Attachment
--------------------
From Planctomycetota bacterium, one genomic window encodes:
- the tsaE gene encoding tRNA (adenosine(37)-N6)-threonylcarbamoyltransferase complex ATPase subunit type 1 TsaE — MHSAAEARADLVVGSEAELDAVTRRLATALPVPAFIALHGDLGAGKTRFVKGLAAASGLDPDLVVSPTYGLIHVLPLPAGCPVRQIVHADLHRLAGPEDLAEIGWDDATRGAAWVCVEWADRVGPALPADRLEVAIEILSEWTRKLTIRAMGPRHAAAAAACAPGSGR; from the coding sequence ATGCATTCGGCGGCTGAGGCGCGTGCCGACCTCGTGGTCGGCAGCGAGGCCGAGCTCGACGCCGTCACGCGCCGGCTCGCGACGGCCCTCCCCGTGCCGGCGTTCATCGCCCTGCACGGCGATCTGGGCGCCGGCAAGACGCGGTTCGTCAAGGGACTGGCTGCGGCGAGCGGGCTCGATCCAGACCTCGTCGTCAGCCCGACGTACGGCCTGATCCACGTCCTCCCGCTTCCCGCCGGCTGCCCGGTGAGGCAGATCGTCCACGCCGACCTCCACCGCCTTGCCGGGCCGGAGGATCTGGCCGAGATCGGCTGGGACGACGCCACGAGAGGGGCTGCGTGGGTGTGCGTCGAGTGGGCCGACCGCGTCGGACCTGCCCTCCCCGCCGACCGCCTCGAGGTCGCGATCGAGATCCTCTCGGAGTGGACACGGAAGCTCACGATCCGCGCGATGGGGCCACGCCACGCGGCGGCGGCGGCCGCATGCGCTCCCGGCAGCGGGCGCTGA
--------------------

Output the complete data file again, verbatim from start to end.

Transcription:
From Planctomycetota bacterium, one genomic window encodes:
- the tsaE gene encoding tRNA (adenosine(37)-N6)-threonylcarbamoyltransferase complex ATPase subunit type 1 TsaE — MHSAAEARADLVVGSEAELDAVTRRLATALPVPAFIALHGDLGAGKTRFVKGLAAASGLDPDLVVSPTYGLIHVLPLPAGCPVRQIVHADLHRLAGPEDLAEIGWDDATRGAAWVCVEWADRVGPALPADRLEVAIEILSEWTRKLTIRAMGPRHAAAAAACAPGSGR; from the coding sequence ATGCATTCGGCGGCTGAGGCGCGTGCCGACCTCGTGGTCGGCAGCGAGGCCGAGCTCGACGCCGTCACGCGCCGGCTCGCGACGGCCCTCCCCGTGCCGGCGTTCATCGCCCTGCACGGCGATCTGGGCGCCGGCAAGACGCGGTTCGTCAAGGGACTGGCTGCGGCGAGCGGGCTCGATCCAGACCTCGTCGTCAGCCCGACGTACGGCCTGATCCACGTCCTCCCGCTTCCCGCCGGCTGCCCGGTGAGGCAGATCGTCCACGCCGACCTCCACCGCCTTGCCGGGCCGGAGGATCTGGCCGAGATCGGCTGGGACGACGCCACGAGAGGGGCTGCGTGGGTGTGCGTCGAGTGGGCCGACCGCGTCGGACCTGCCCTCCCCGCCGACCGCCTCGAGGTCGCGATCGAGATCCTCTCGGAGTGGACACGGAAGCTCACGATCCGCGCGATGGGGCCACGCCACGCGGCGGCGGCGGCCGCATGCGCTCCCGGCAGCGGGCGCTGA